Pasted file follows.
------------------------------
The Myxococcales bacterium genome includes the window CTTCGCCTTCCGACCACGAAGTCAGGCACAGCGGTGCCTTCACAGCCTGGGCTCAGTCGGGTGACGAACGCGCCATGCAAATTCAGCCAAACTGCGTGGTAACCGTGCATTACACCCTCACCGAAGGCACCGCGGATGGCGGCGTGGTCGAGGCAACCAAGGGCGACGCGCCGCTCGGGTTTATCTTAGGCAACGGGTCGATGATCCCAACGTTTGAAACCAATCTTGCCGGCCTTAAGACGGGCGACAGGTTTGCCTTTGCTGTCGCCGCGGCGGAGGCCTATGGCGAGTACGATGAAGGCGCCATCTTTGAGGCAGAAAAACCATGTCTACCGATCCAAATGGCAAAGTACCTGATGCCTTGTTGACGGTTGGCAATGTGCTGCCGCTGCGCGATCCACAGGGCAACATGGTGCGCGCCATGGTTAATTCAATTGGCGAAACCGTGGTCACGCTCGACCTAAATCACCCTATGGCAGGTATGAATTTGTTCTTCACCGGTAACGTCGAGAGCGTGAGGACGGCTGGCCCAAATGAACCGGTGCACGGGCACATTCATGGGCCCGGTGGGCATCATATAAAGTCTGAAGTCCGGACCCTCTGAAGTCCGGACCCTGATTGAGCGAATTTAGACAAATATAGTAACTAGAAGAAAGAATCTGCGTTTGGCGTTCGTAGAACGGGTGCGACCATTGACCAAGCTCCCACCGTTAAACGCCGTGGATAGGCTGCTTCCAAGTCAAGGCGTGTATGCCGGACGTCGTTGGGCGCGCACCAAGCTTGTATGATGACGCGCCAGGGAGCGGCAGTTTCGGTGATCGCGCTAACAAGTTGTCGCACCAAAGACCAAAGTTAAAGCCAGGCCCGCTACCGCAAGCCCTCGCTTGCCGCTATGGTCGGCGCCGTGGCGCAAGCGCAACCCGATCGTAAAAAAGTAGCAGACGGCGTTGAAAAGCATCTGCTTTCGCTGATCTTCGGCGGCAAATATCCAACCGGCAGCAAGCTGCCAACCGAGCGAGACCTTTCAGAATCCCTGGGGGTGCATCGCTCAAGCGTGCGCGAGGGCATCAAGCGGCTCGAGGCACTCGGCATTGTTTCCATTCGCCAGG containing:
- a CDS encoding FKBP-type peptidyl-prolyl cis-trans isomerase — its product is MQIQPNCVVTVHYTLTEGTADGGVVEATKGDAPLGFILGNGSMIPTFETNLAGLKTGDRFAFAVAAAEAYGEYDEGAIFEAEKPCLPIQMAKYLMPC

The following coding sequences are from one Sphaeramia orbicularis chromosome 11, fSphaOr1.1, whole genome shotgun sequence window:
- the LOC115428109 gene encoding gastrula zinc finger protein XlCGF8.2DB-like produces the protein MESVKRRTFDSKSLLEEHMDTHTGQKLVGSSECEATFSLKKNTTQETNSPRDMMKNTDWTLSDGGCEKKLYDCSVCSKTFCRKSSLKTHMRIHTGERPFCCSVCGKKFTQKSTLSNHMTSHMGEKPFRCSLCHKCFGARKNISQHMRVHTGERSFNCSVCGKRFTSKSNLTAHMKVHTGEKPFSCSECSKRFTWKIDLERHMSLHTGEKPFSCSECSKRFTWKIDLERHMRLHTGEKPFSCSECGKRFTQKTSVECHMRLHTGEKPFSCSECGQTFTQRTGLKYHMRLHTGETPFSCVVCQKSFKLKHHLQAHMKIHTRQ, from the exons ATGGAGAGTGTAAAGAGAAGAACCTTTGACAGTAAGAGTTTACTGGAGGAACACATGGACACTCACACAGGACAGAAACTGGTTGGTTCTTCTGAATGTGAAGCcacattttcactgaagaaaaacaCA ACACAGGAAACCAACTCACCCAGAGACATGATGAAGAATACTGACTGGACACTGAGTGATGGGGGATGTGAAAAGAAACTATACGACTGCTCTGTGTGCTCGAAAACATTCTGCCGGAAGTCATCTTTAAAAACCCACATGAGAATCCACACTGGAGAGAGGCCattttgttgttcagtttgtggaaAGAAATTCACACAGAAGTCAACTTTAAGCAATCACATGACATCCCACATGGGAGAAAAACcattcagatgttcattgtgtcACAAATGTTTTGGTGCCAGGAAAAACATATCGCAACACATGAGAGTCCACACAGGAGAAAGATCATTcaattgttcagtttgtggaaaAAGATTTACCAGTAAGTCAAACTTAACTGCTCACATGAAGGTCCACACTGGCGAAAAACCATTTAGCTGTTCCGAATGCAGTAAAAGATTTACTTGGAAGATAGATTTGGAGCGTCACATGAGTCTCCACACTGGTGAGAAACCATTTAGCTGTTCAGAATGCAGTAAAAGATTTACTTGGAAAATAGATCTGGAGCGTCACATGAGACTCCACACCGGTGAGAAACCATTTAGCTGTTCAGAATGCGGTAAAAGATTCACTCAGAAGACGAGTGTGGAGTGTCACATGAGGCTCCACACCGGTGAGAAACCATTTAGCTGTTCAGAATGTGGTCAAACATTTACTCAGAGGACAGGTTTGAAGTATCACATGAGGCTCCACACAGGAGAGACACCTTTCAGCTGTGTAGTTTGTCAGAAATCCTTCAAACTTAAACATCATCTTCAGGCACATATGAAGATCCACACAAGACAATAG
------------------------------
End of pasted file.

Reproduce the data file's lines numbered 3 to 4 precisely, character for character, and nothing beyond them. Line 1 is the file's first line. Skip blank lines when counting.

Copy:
The following coding sequences are from one Sphaeramia orbicularis chromosome 11, fSphaOr1.1, whole genome shotgun sequence window:
- the LOC115428109 gene encoding gastrula zinc finger protein XlCGF8.2DB-like produces the protein MESVKRRTFDSKSLLEEHMDTHTGQKLVGSSECEATFSLKKNTTQETNSPRDMMKNTDWTLSDGGCEKKLYDCSVCSKTFCRKSSLKTHMRIHTGERPFCCSVCGKKFTQKSTLSNHMTSHMGEKPFRCSLCHKCFGARKNISQHMRVHTGERSFNCSVCGKRFTSKSNLTAHMKVHTGEKPFSCSECSKRFTWKIDLERHMSLHTGEKPFSCSECSKRFTWKIDLERHMRLHTGEKPFSCSECGKRFTQKTSVECHMRLHTGEKPFSCSECGQTFTQRTGLKYHMRLHTGETPFSCVVCQKSFKLKHHLQAHMKIHTRQ, from the exons ATGGAGAGTGTAAAGAGAAGAACCTTTGACAGTAAGAGTTTACTGGAGGAACACATGGACACTCACACAGGACAGAAACTGGTTGGTTCTTCTGAATGTGAAGCcacattttcactgaagaaaaacaCA ACACAGGAAACCAACTCACCCAGAGACATGATGAAGAATACTGACTGGACACTGAGTGATGGGGGATGTGAAAAGAAACTATACGACTGCTCTGTGTGCTCGAAAACATTCTGCCGGAAGTCATCTTTAAAAACCCACATGAGAATCCACACTGGAGAGAGGCCattttgttgttcagtttgtggaaAGAAATTCACACAGAAGTCAACTTTAAGCAATCACATGACATCCCACATGGGAGAAAAACcattcagatgttcattgtgtcACAAATGTTTTGGTGCCAGGAAAAACATATCGCAACACATGAGAGTCCACACAGGAGAAAGATCATTcaattgttcagtttgtggaaaAAGATTTACCAGTAAGTCAAACTTAACTGCTCACATGAAGGTCCACACTGGCGAAAAACCATTTAGCTGTTCCGAATGCAGTAAAAGATTTACTTGGAAGATAGATTTGGAGCGTCACATGAGTCTCCACACTGGTGAGAAACCATTTAGCTGTTCAGAATGCAGTAAAAGATTTACTTGGAAAATAGATCTGGAGCGTCACATGAGACTCCACACCGGTGAGAAACCATTTAGCTGTTCAGAATGCGGTAAAAGATTCACTCAGAAGACGAGTGTGGAGTGTCACATGAGGCTCCACACCGGTGAGAAACCATTTAGCTGTTCAGAATGTGGTCAAACATTTACTCAGAGGACAGGTTTGAAGTATCACATGAGGCTCCACACAGGAGAGACACCTTTCAGCTGTGTAGTTTGTCAGAAATCCTTCAAACTTAAACATCATCTTCAGGCACATATGAAGATCCACACAAGACAATAG